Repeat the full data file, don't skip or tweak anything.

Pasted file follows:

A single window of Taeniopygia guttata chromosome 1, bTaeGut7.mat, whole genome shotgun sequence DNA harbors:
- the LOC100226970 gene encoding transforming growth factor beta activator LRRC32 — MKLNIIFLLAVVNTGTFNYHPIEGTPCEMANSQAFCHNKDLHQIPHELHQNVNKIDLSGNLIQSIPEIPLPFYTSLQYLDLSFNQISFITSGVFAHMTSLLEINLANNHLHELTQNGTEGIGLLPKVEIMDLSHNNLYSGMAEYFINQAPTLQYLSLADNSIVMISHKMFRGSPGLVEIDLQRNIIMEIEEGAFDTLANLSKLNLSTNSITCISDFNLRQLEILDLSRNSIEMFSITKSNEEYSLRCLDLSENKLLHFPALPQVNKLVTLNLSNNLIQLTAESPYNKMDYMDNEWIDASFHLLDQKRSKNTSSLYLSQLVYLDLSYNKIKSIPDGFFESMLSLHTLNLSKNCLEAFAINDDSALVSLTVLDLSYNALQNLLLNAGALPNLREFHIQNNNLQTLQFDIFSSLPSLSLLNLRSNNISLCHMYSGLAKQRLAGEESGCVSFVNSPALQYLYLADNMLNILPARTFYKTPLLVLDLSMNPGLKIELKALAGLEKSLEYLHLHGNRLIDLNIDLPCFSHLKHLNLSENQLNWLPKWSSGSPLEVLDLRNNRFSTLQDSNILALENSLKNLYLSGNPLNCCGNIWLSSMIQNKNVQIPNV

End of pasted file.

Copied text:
A single window of Taeniopygia guttata chromosome 1, bTaeGut7.mat, whole genome shotgun sequence DNA harbors:
- the LOC100226970 gene encoding transforming growth factor beta activator LRRC32 — MKLNIIFLLAVVNTGTFNYHPIEGTPCEMANSQAFCHNKDLHQIPHELHQNVNKIDLSGNLIQSIPEIPLPFYTSLQYLDLSFNQISFITSGVFAHMTSLLEINLANNHLHELTQNGTEGIGLLPKVEIMDLSHNNLYSGMAEYFINQAPTLQYLSLADNSIVMISHKMFRGSPGLVEIDLQRNIIMEIEEGAFDTLANLSKLNLSTNSITCISDFNLRQLEILDLSRNSIEMFSITKSNEEYSLRCLDLSENKLLHFPALPQVNKLVTLNLSNNLIQLTAESPYNKMDYMDNEWIDASFHLLDQKRSKNTSSLYLSQLVYLDLSYNKIKSIPDGFFESMLSLHTLNLSKNCLEAFAINDDSALVSLTVLDLSYNALQNLLLNAGALPNLREFHIQNNNLQTLQFDIFSSLPSLSLLNLRSNNISLCHMYSGLAKQRLAGEESGCVSFVNSPALQYLYLADNMLNILPARTFYKTPLLVLDLSMNPGLKIELKALAGLEKSLEYLHLHGNRLIDLNIDLPCFSHLKHLNLSENQLNWLPKWSSGSPLEVLDLRNNRFSTLQDSNILALENSLKNLYLSGNPLNCCGNIWLSSMIQNKNVQIPNV